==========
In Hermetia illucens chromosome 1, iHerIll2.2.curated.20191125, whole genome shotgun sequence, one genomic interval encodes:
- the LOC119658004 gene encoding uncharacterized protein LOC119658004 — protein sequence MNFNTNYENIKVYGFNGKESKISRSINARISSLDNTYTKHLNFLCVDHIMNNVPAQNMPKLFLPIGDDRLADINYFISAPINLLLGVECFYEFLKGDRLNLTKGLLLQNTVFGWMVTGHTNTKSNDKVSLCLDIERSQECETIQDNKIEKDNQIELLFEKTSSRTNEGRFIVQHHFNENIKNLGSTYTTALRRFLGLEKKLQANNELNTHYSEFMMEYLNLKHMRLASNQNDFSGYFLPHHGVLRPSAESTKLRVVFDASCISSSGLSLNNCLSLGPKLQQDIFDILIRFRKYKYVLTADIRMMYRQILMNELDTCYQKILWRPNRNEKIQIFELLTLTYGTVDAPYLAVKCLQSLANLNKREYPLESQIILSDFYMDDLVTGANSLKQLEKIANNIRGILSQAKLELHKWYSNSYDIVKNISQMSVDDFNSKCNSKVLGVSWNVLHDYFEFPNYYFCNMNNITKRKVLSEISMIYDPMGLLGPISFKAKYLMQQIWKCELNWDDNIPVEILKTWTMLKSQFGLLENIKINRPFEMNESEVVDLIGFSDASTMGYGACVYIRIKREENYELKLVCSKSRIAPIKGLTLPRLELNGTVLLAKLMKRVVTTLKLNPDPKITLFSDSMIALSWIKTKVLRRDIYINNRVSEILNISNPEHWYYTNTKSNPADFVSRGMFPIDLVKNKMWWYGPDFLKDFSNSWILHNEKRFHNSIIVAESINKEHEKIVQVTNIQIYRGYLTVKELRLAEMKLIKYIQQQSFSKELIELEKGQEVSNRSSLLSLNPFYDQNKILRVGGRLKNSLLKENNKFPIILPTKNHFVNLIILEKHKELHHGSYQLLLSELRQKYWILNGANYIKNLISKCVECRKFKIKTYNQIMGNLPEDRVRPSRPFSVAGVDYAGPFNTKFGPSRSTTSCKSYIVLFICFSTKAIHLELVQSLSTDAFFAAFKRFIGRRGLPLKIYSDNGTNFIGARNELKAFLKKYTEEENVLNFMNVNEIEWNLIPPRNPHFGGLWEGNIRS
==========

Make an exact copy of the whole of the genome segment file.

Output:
In Hermetia illucens chromosome 1, iHerIll2.2.curated.20191125, whole genome shotgun sequence, one genomic interval encodes:
- the LOC119658004 gene encoding uncharacterized protein LOC119658004 — protein sequence MNFNTNYENIKVYGFNGKESKISRSINARISSLDNTYTKHLNFLCVDHIMNNVPAQNMPKLFLPIGDDRLADINYFISAPINLLLGVECFYEFLKGDRLNLTKGLLLQNTVFGWMVTGHTNTKSNDKVSLCLDIERSQECETIQDNKIEKDNQIELLFEKTSSRTNEGRFIVQHHFNENIKNLGSTYTTALRRFLGLEKKLQANNELNTHYSEFMMEYLNLKHMRLASNQNDFSGYFLPHHGVLRPSAESTKLRVVFDASCISSSGLSLNNCLSLGPKLQQDIFDILIRFRKYKYVLTADIRMMYRQILMNELDTCYQKILWRPNRNEKIQIFELLTLTYGTVDAPYLAVKCLQSLANLNKREYPLESQIILSDFYMDDLVTGANSLKQLEKIANNIRGILSQAKLELHKWYSNSYDIVKNISQMSVDDFNSKCNSKVLGVSWNVLHDYFEFPNYYFCNMNNITKRKVLSEISMIYDPMGLLGPISFKAKYLMQQIWKCELNWDDNIPVEILKTWTMLKSQFGLLENIKINRPFEMNESEVVDLIGFSDASTMGYGACVYIRIKREENYELKLVCSKSRIAPIKGLTLPRLELNGTVLLAKLMKRVVTTLKLNPDPKITLFSDSMIALSWIKTKVLRRDIYINNRVSEILNISNPEHWYYTNTKSNPADFVSRGMFPIDLVKNKMWWYGPDFLKDFSNSWILHNEKRFHNSIIVAESINKEHEKIVQVTNIQIYRGYLTVKELRLAEMKLIKYIQQQSFSKELIELEKGQEVSNRSSLLSLNPFYDQNKILRVGGRLKNSLLKENNKFPIILPTKNHFVNLIILEKHKELHHGSYQLLLSELRQKYWILNGANYIKNLISKCVECRKFKIKTYNQIMGNLPEDRVRPSRPFSVAGVDYAGPFNTKFGPSRSTTSCKSYIVLFICFSTKAIHLELVQSLSTDAFFAAFKRFIGRRGLPLKIYSDNGTNFIGARNELKAFLKKYTEEENVLNFMNVNEIEWNLIPPRNPHFGGLWEGNIRS